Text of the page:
The first Top Twenty list below shows malware, adware and potentially unwanted programs that were detected and neutralized by the on-access scanner when they were accessed for the first time.
|Position||Change in position||Name||Number of infected computers|
The first half of this list remained unchanged from last month, with viruses such as Sality and Virut and the infamous Kido worm all maintaining their positions. The second half, however, threw up a few surprises with six new entries. Let’s look at each of them in turn.
Worm.Win32.Autoit.xl, in twelfth place, is a malicious AutoIt with a varied payload: it can disable Windows Firewall, apply software restriction policies, or download and install other malware. Interestingly, Brazil was responsible for almost a quarter of all infections detected, while approximately another 50% were in Russia and Ukraine.
P2P-Worm.Win32.Palevo.aomy, in thirteenth place, and P2P-Worm.Win32.Palevo.aoom in sixteenth are two new representatives of the P2P-Worm Palevo family already familiar from previous Top Twenty ratings.
Exploit.JS.CVE-2010-0806.aa, a new modification of an exploit for the CVE-2010-0806 vulnerability identified back in March, has entered the Top Twenty in fifteenth place. Cybercriminals are currently making active use of script obfuscation and anti-emulation techniques, which has led to the appearance of new variants of the exploit. Two other entries in this list – Exploit.JS.Agent.bab (fifth place) and Trojan.JS.Agent.bhr (sixth place) – also make use of the same vulnerability. These three programs also made it into the second set of rankings, which examines malware detected on the Internet.
Hoax.Win32.ArchSMS.ih in seventeenth place is yet another newcomer to our rating. It is used as part of a completely new type of scam. The program mainly spreads under the guise of a legitimate piece of freeware. When the application is opened, a window appears stating that the program is archived and that in order to get the password to unpack it, anywhere from one to three SMS messages need to be sent. Each message can cost anything up to 500 roubles (around $16), and in return the user receives either a malicious program, a link to a torrent site or even an error message or an empty archive file. The vast majority of computers where this program has been detected are located in Russian-speaking countries; users in Russia were the most affected, followed by those in Ukraine, Kazakhstan, Belarus, Azerbaijan and Moldova.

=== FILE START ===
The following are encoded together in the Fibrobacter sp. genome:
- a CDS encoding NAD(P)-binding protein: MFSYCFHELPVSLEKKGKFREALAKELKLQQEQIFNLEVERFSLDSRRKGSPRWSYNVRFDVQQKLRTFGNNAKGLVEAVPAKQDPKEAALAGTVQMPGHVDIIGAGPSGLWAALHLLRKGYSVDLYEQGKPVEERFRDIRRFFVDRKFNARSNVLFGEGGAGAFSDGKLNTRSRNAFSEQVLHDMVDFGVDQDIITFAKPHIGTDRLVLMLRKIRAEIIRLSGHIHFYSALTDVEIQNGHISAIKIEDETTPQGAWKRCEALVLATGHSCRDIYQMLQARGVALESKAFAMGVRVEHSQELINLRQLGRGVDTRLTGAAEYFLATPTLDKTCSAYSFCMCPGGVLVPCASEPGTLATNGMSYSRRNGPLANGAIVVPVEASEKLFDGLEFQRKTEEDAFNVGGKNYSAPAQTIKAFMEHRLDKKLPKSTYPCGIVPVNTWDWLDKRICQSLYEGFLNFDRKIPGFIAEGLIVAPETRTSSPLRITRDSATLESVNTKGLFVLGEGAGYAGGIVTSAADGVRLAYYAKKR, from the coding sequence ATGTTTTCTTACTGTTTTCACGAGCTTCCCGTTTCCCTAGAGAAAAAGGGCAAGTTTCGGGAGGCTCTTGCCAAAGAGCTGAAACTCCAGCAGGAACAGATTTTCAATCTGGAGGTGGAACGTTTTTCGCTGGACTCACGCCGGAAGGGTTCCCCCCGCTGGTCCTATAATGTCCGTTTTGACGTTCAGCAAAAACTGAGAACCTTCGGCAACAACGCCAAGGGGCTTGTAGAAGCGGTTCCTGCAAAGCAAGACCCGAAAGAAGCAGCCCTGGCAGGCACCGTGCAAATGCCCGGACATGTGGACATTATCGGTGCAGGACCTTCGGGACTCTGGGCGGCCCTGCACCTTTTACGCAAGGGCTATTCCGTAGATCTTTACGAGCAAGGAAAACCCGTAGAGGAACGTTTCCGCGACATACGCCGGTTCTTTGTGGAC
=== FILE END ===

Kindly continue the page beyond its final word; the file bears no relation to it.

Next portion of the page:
The malicious packer Packed.Win32.Katusha.n in nineteenth place is a program used to protect various malicious programs from antivirus software. This detection also covers rogue antivirus solutions which are packed using Katusha.
Malicious programs on the Internet
The second Top Twenty list below shows data generated by the web antivirus component and reflects the online threat landscape. This table includes malware and potentially unwanted programs which are detected on web pages or to victim machines from web pages.
|Position||Change in position||Name||Number of attempted downloads|
As the table above shows, July saw twelve new entries in this list.
The notorious Pegel, which has remained active over the last three months, claimed second place in July with the .bp modification of the script downloader.
Half of the programs in this list are exploits, eight of which target known vulnerabilities.